Short straw


Children who are too short for their age may suffer reduced cognitive ability linked to differences in brain function as early as six months old, claims new research from the University of East Anglia.

Researchers looked at brain activity and cognitive abilities of children at six to nine months, and cognitive ability was followed up one year later. They compared the ‘visual working memory’ (the memory capacity that holds visual cues for processing) in children who had what is known in medical terms as ‘stunted growth’ with those of normal growth. They found that the visual working memory of young children with poor physical growth was disrupted, making them more easily distracted and setting the stage for poorer cognitive ability one year later.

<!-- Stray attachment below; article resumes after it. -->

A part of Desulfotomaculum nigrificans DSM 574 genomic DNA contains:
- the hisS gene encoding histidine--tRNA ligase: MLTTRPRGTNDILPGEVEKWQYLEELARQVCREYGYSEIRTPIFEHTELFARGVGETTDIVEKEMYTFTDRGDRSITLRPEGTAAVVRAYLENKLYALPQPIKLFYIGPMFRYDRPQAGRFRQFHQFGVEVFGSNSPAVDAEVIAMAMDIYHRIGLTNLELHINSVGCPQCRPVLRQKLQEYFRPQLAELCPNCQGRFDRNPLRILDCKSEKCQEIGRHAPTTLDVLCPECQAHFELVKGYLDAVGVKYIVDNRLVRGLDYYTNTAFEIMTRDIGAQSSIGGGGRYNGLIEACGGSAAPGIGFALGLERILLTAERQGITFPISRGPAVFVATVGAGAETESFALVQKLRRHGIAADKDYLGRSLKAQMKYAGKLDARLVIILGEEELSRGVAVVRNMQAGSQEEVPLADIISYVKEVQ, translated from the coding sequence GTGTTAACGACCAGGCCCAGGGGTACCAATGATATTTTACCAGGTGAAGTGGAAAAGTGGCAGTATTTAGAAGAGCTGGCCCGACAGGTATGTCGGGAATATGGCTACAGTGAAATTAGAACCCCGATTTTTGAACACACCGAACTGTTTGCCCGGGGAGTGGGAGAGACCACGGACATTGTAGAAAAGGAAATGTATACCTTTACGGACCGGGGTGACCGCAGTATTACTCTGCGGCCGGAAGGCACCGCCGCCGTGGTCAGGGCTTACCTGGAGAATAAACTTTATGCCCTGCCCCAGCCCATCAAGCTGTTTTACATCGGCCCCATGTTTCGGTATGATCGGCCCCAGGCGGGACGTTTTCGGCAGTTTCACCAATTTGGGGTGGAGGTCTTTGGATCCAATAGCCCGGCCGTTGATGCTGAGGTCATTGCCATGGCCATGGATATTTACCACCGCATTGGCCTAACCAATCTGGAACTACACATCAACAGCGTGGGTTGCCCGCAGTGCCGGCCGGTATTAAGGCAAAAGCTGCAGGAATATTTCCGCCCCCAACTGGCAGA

Stunted growth has been linked to poor cognitive outcomes in older people, but this is the first time that a link has been found in young children. Researchers studied more than 200 children in the first ever brain imaging study of its kind.